At last, after two straight years of failing to record a single quarter of higher U.S. motorcycle sales, Harley-Davidson (NYSE:HOG) managed to eke out a gain in the fourth quarter of 2016.  

But since it was only 33 more bikes than it sold a year ago, and full-year sales were still down 1.6% from 2015, a larger decline than it experienced in the prior period, it indicates that the big-bike maker still has problems and that the paltry sales increase it enjoyed may not hold.

Chart showing the quarterly percentage change in Harley-Davidson motorcycle sales between Q3 2014 and Q4 2016

Data source: Harley-Davidson quarterly SEC filings. Chart by author.

A global decline

Harley-Davidson said worldwide sales fell 0.5% in the quarter, despite the marginally better showing in domestic markets, because its international sales growth stalled. Foreign markets that had been the bright spot for the motorcycle king turned south, with Latin America leading the way down with a 14.4% quarterly decline and overwhelming the marginal gains made in the much larger European market. 

But it's the U.S. market that is still the straw that stirs the drink, representing nearly two-thirds of total sales. If it's not making the numbers here -- and it's not, as sales were off almost 4% for the year -- then the company's overall performance will suffer.

And despite the local growth in the fourth quarter, not even Harley-Davidson could justify pushing enough bikes onto its dealers to allow it to make its annual shipment forecast. Although it had maintained it would be able to ship between 264,000 and 269,000 motorcycles in 2016, it was clear early on that Harley was engaging in wishful thinking. Sales over the first six months of the year were already lower than expected, and with the third and fourth quarters historically weak, there was little chance it would make even the low end of its reduced outlook. And that's just what happened, as it barely pushed out 262,000 motorcycles for the year.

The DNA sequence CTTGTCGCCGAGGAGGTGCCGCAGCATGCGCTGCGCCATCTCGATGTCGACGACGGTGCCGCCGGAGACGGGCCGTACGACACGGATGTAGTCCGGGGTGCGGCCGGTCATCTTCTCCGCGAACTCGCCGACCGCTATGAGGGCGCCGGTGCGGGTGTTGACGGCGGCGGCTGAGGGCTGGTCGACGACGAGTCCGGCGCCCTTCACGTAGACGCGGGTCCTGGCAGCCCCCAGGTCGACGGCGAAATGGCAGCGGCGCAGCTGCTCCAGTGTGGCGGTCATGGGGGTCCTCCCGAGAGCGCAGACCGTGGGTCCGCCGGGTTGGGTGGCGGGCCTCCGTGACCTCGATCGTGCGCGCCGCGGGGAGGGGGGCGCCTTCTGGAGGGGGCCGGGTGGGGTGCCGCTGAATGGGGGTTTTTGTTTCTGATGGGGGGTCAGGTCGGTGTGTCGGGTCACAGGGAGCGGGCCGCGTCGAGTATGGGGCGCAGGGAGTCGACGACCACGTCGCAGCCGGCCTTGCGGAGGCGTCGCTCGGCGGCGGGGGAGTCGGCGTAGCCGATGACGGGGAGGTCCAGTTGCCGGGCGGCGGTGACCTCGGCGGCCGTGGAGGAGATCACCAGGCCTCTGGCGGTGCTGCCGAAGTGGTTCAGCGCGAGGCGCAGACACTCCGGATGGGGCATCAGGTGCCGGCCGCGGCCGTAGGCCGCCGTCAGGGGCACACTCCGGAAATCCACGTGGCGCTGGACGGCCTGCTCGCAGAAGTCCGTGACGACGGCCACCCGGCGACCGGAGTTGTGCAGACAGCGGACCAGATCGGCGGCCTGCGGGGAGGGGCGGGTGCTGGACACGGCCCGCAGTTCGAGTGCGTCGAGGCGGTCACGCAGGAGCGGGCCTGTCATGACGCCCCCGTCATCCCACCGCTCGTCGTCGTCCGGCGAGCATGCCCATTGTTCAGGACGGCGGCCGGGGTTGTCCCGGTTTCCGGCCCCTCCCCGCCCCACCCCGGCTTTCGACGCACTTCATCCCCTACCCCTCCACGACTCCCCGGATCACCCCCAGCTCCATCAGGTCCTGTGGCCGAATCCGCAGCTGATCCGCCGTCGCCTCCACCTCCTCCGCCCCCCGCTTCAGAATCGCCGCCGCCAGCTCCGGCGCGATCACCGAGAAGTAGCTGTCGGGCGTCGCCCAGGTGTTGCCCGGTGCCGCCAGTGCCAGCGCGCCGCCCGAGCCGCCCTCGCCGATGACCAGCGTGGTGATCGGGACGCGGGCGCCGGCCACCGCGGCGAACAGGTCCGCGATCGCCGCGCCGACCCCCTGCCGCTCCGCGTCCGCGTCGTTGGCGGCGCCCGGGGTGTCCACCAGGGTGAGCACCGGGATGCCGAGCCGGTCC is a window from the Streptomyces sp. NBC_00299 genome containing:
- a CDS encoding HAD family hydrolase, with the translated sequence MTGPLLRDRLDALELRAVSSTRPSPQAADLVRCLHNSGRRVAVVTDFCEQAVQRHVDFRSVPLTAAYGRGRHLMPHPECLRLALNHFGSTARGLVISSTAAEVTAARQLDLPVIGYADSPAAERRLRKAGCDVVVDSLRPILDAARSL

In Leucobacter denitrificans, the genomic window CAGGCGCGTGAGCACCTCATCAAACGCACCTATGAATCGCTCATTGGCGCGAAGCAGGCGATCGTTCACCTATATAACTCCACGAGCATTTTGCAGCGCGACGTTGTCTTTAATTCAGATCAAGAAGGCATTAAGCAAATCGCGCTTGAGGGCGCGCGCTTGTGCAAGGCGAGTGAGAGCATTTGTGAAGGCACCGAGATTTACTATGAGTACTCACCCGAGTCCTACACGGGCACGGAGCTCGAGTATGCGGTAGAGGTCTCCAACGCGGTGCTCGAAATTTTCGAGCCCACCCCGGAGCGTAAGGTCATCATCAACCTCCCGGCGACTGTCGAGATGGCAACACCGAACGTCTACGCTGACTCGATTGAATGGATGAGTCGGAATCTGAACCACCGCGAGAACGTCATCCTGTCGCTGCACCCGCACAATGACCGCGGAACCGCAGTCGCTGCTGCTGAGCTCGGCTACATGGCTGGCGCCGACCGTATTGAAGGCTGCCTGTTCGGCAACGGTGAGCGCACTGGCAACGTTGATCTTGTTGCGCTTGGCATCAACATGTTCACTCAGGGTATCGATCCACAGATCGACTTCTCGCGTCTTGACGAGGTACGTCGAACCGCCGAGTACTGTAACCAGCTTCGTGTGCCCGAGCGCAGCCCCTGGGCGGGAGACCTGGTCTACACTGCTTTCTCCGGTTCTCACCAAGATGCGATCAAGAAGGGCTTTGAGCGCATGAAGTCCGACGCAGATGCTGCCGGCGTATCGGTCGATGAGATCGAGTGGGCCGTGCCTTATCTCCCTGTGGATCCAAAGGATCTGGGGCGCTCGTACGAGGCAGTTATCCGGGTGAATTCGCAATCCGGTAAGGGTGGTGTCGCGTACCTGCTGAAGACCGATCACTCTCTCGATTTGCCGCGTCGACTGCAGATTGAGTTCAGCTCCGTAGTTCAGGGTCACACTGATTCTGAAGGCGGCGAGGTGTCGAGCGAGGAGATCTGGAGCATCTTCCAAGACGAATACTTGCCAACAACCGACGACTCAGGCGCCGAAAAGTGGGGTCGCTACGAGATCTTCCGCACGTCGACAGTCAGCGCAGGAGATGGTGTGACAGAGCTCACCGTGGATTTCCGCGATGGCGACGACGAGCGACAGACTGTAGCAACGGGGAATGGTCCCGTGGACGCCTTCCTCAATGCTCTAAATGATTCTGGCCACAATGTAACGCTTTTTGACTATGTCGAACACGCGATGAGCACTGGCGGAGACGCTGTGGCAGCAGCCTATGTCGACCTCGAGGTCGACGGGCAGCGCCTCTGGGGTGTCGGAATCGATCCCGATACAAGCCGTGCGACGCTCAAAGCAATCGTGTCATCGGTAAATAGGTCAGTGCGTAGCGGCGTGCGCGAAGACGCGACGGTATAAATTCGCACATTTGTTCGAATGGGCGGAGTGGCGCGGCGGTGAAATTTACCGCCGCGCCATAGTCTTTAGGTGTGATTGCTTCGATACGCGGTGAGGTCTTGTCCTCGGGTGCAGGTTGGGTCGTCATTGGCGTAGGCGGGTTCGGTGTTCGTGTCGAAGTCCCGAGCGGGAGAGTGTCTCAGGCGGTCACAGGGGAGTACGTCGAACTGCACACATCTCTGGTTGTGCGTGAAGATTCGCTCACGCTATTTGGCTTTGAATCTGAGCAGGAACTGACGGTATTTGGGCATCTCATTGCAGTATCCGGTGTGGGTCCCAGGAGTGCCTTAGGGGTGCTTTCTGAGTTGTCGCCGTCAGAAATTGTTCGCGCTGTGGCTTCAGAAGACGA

Custom Harley-Davidson Sportster XL 883

Image source: Harley-Davidson.

Giant steps backward

Today, Harley-Davidson's U.S. sales stand almost exactly where they were in 2012, indicating on one hand the weakness in the broader motorcycle industry, but on the other Harley's own decline.

Last month Polaris Industries (NYSE:PII) reported its own fourth-quarter earnings, and while it said the market for motorcycles 900 cubic centimeters and above had declined by mid-single-digit rates, it was still able to record sales growth for its Indian Motorcycle brand of about 20%. Harley still owns half the market for bikes of 600 cc and above, but it's clear that it continues to lose sales on larger bikes to its rival.

It wasn't all bad news for Harley, however, as its big, new Milwaukee-Eight engine seems to be helping minimize the damage. It put the new powerhouse on its touring bikes first, and though their sales declined by about 7.5% in the fourth quarter, that was half the rate Harley experienced on its cruisers, Sportster, and Street models.

There had been some real excitement about the new big block engine when it was introduced, and now that Harley is entering the prime sales season again, indications are that the Milwaukee-Eight might help reverse the decline.

Former UFC lightweight champion Anthony Pettis on a motorcycle

Image source: Harley-Davidson.

What Harley can do next

To Harley's credit, it announced a commitment to produce 50 new bikes over the next five years. There may be something staid about Harley's current bike designs that isn't pulling in new buyers that they're finding in Indian, and new bikes featuring some new styling may buy it some growth. 

Harley-Davidson has over $760 million in cash and equivalents on its balance sheet that it could also use to purchase some excitement. Over the years it has tried to buy its way into new markets, such as its acquisition of Buell and Agusta, but going smaller rather than sportier may be what's needed.

The middle-aged male who was the primary purchaser for its big bikes has dialed back his spending, and as even Harley attests, it wants and needs to attract new and younger riders to the sport. A few years back it was suggested that an off-road-bike maker such as ATK Motorcycles might make a good fit for Harley-Davidson. And with stagnant to falling sales, this might be the time for it to look at ATK or some similarly situated manufacturer.

Harley has the financial war chest to do so, and the road it's on now certainly isn't doing it much good. With an industry in contraction and a major competitor taking significant bites out of its main sales channel, for Harley-Davidson to score a minor victory like its tiny sales bump won't do much to pin the needle in the red and cause growth to soar. It may need to take a more radical approach to turn its path around.

Rich Duprey has no position in any stocks mentioned. The Motley Fool owns shares of and recommends Polaris Industries. The Motley Fool has a disclosure policy.